It’s no secret that experts recommend putting away blue-light devices such as smartphones, tablets and laptops at least an hour before bed to improve sleep quality. But it’s important for metabolism too – a pilot study from Northwestern University shows that exposure to blue light at night can impact glucose metabolism. Although the exact correlation is still being studied, John La Puma, MD, suggests ceasing exposure to blue light two hours prior to hitting the sack. “Blue light exposure resets melatonin levels so that getting to sleep becomes harder, and too little sleep means weight gain for most people,” says Dr La Puma.
Enjoy a cup of coffee and tea
“Caffeine can increase your metabolism up to 8 percent,” says Stollman. “Brewed tea kicks it up another notch by boosting your metabolism by 10 percent.” Green tea goes above and beyond thanks to its catechins, and the effects add up. Pincus recommends three to four cups a day to potentially burn up to 200 to 420 kilojoules. Just don’t use this an excuse to indulge in flavoured lattes or sugary green tea drinks from boutique cafes. “Don’t make it into dessert – that defeats the whole purpose,” says Gans.
Don’t overly restrict kilojoules
Severely limiting kilojoules intake can tricking your body into thinking it’s starving. In her book Thin for Life: 10 Keys to Success from People Who Have Lost Weight and Kept it Off, Anne Fletcher writes: “If you cut back on kilojoules, your body protects itself from this state of semi-starvation by slowing down the rate at which it burns food.” While skipping a meal or two might see positive short-term effects, it can be harmful in the long run.
Don’t skimp on protein at breakfast
Choosing a cup of sugary cereal instead of a plate of eggs in the a.m. could slow down your metabolism throughout the day. “If you skip protein at breakfast, you lose an opportunity in your day to feed your muscles,” says Pincus. “You can’t double up at dinner since your body can’t utilise more than 115g at a time.”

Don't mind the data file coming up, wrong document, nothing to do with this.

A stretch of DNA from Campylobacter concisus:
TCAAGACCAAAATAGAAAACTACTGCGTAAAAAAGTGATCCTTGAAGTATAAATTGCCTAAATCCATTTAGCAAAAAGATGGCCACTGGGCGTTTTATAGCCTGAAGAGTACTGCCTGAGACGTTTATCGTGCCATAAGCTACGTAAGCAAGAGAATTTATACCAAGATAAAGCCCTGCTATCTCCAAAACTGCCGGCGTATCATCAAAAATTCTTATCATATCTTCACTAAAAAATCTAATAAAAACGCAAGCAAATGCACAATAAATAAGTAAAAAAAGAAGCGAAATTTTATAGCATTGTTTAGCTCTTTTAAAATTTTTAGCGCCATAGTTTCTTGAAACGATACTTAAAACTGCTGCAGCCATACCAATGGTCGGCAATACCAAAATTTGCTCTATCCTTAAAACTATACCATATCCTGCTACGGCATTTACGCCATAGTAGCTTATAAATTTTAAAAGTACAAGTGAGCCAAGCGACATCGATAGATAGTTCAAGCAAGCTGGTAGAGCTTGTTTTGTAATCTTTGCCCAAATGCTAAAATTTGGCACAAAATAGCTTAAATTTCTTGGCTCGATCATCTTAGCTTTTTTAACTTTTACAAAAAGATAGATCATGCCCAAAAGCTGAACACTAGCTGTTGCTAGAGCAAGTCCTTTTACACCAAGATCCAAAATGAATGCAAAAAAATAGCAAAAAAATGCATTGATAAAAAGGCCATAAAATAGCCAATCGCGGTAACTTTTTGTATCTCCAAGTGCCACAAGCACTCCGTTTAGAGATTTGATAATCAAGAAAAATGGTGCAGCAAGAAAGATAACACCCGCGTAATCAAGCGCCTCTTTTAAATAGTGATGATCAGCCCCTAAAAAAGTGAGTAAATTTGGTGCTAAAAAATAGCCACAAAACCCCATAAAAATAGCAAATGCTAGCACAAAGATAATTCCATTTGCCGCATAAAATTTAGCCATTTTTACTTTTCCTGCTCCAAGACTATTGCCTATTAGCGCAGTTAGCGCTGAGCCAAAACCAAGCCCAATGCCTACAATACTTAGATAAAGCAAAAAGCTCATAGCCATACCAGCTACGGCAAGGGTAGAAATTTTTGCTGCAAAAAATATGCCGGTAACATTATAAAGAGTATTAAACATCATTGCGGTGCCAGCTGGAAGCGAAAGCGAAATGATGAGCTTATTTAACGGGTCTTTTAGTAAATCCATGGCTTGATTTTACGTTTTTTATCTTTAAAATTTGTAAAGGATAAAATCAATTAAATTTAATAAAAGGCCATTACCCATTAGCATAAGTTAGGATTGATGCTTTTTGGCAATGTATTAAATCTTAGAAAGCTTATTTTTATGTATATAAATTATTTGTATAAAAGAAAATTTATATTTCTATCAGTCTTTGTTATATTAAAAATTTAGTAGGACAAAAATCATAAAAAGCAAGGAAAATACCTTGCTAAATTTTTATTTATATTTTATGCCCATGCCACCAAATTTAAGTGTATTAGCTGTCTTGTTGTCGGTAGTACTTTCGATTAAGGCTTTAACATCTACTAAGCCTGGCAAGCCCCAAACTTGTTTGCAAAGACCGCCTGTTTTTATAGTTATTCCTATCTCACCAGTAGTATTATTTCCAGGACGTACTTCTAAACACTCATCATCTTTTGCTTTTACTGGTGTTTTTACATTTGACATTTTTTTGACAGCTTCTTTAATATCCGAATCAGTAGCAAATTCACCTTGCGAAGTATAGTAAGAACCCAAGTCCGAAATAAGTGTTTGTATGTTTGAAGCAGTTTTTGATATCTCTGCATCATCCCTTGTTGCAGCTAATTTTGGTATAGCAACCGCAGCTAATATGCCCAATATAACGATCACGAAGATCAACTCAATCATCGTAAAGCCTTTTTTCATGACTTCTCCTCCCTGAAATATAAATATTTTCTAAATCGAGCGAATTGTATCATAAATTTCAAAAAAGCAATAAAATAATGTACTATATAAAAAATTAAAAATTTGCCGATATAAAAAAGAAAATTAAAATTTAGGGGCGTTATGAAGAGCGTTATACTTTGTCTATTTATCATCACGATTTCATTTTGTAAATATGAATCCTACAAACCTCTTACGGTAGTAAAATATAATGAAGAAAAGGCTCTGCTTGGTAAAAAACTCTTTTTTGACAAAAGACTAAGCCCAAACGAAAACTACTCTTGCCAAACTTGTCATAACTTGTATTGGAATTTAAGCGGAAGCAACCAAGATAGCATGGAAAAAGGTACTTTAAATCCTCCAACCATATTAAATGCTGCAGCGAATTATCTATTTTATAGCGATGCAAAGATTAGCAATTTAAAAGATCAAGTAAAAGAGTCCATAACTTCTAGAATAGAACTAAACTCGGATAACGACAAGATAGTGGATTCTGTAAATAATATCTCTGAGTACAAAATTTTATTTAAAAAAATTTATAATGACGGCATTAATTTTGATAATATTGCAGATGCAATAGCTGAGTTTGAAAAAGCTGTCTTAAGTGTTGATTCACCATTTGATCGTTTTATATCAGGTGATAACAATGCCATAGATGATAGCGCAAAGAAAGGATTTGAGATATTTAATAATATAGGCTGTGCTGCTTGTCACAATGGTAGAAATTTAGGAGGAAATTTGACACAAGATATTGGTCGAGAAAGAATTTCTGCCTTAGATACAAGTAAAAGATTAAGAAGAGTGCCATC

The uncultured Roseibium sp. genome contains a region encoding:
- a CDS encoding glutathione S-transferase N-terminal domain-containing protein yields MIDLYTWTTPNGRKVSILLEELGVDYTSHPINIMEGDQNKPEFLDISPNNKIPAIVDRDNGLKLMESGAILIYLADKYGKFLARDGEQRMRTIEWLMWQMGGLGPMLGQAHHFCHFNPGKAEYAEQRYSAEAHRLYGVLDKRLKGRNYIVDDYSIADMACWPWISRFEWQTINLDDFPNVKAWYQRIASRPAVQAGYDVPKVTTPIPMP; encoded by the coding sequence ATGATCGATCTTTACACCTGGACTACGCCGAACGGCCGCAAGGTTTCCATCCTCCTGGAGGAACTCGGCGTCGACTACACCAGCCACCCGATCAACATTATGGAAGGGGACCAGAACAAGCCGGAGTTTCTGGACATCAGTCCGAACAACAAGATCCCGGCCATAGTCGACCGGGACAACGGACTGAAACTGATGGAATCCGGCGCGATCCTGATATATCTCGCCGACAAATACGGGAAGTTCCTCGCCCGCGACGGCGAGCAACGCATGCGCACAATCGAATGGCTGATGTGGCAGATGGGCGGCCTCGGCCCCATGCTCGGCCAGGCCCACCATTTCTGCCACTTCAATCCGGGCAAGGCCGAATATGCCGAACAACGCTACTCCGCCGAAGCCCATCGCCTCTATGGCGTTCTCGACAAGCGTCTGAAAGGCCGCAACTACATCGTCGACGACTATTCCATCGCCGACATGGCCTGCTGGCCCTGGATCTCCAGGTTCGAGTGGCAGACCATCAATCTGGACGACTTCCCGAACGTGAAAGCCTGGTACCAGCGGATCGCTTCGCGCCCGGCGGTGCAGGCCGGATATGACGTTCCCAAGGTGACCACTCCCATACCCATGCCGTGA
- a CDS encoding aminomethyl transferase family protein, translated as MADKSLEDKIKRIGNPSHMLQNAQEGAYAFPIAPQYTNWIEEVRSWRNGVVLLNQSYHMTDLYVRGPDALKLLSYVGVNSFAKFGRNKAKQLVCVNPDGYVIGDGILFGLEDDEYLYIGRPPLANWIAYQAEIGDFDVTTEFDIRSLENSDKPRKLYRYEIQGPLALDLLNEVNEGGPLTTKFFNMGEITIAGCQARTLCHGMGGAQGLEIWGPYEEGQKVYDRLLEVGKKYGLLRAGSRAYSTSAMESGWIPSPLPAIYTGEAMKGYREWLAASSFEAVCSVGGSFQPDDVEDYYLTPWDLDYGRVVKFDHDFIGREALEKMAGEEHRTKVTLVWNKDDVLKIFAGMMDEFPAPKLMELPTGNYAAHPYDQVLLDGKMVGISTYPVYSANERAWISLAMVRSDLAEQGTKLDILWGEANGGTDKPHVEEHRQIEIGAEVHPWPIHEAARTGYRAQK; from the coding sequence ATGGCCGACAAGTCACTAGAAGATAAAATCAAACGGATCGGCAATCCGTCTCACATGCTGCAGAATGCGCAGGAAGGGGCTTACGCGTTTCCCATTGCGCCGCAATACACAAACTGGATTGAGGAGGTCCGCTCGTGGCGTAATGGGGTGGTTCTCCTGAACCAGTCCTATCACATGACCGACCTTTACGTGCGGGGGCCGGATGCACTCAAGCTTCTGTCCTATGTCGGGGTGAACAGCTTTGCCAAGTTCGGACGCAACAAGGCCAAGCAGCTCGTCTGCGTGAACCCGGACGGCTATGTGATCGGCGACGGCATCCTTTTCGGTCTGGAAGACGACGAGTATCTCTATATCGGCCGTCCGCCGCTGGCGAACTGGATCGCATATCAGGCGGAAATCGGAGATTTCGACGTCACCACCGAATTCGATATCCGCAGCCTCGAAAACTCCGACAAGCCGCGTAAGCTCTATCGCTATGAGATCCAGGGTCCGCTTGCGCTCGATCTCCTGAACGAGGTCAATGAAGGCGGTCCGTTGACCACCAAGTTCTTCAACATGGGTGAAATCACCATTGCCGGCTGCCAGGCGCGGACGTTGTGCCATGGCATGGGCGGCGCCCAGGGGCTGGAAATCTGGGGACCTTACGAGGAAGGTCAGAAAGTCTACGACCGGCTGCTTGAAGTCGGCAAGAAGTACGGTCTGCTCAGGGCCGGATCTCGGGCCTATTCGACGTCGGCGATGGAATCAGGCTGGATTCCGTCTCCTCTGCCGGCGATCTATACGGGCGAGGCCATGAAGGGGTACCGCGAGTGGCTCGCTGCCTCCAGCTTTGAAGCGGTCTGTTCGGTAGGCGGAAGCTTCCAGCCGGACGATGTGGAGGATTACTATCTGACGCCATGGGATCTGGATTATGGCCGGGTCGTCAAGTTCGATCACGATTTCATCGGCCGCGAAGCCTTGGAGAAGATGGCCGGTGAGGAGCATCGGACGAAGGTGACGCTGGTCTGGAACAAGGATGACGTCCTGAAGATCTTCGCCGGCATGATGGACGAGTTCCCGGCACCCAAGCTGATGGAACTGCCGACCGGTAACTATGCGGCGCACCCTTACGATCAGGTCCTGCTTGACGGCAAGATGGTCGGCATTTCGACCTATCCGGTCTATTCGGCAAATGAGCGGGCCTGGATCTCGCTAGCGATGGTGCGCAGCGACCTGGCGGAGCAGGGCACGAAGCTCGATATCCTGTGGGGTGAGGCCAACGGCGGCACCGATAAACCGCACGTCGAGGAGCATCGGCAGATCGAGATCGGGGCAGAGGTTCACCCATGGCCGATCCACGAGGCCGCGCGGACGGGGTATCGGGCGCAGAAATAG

Spice it up
Capsaicin, present in spicy foods like chilli and red pepper flakes, is known to boost metabolism, and in a 2018 study in the journal BMC Obesity, supplementing with capsaicin even decreased body fat. And the longer participants took the supplements, the more body fat they lost. As always, don’t use this as an excuse to eat unhealthier foods like greasy takeout. “Sprinkle on red pepper flakes on eggs in the morning,” advises Gans. “You could even make fish, chicken, or lean beef a little spicier for dinner.”
Keep moving, even if you’re at your desk
It’s not just about being a gym rat. A study in the American Journal of Clinical Nutrition found that non-exercise related activity, such as tapping your foot or fidgeting at your desk, can help keep off fat. To integrate more movement into your everyday routine, Pincus suggests opting for a standing or transitional desk, or just making sure you don’t spend the entire workday being sedentary. “Set a timer to walk around your office every half an hour, do a few squats – something to keep the body moving,” she says.
Change up your commute
A recent study by the Royal Society for Public Health found that while a long commute to work obviously decreases physical activity and might eat into time spent exercising, it can also lead to decreased sleep time and a 29 percent increase in food consumption – and usually unhealthier food at that, since there is less time to prepare meals. Though some people might not have the means (or the climate) to avoid driving or public transportation, subbing in walking or biking for part of the trip could have you feeling more energetic and lean.